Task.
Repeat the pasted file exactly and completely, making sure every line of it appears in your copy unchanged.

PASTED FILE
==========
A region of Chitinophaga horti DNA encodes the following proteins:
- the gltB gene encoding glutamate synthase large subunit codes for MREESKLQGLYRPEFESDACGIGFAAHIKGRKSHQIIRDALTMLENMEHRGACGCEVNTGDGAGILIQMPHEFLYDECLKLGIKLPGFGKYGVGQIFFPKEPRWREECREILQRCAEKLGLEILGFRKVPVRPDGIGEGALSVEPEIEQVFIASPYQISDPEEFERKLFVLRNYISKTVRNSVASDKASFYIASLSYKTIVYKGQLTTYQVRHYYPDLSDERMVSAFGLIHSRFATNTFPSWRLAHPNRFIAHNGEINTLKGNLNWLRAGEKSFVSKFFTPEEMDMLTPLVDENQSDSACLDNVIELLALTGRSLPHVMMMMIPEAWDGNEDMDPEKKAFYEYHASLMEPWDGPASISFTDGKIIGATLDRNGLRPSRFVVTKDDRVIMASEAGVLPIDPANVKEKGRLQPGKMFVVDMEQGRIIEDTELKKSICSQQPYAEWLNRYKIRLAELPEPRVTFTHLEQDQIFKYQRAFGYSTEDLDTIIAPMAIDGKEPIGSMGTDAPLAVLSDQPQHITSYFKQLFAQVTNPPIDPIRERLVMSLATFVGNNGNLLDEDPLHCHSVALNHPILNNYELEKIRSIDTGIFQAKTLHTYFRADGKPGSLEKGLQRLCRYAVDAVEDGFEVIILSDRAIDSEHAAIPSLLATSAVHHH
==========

A region of Chitinophaga horti DNA encodes the following proteins:
- the gltB gene encoding glutamate synthase large subunit codes for MREESKLQGLYRPEFESDACGIGFAAHIKGRKSHQIIRDALTMLENMEHRGACGCEVNTGDGAGILIQMPHEFLYDECLKLGIKLPGFGKYGVGQIFFPKEPRWREECREILQRCAEKLGLEILGFRKVPVRPDGIGEGALSVEPEIEQVFIASPYQISDPEEFERKLFVLRNYISKTVRNSVASDKASFYIASLSYKTIVYKGQLTTYQVRHYYPDLSDERMVSAFGLIHSRFATNTFPSWRLAHPNRFIAHNGEINTLKGNLNWLRAGEKSFVSKFFTPEEMDMLTPLVDENQSDSACLDNVIELLALTGRSLPHVMMMMIPEAWDGNEDMDPEKKAFYEYHASLMEPWDGPASISFTDGKIIGATLDRNGLRPSRFVVTKDDRVIMASEAGVLPIDPANVKEKGRLQPGKMFVVDMEQGRIIEDTELKKSICSQQPYAEWLNRYKIRLAELPEPRVTFTHLEQDQIFKYQRAFGYSTEDLDTIIAPMAIDGKEPIGSMGTDAPLAVLSDQPQHITSYFKQLFAQVTNPPIDPIRERLVMSLATFVGNNGNLLDEDPLHCHSVALNHPILNNYELEKIRSIDTGIFQAKTLHTYFRADGKPGSLEKGLQRLCRYAVDAVEDGFEVIILSDRAIDSEHAAIPSLLATSAVHHH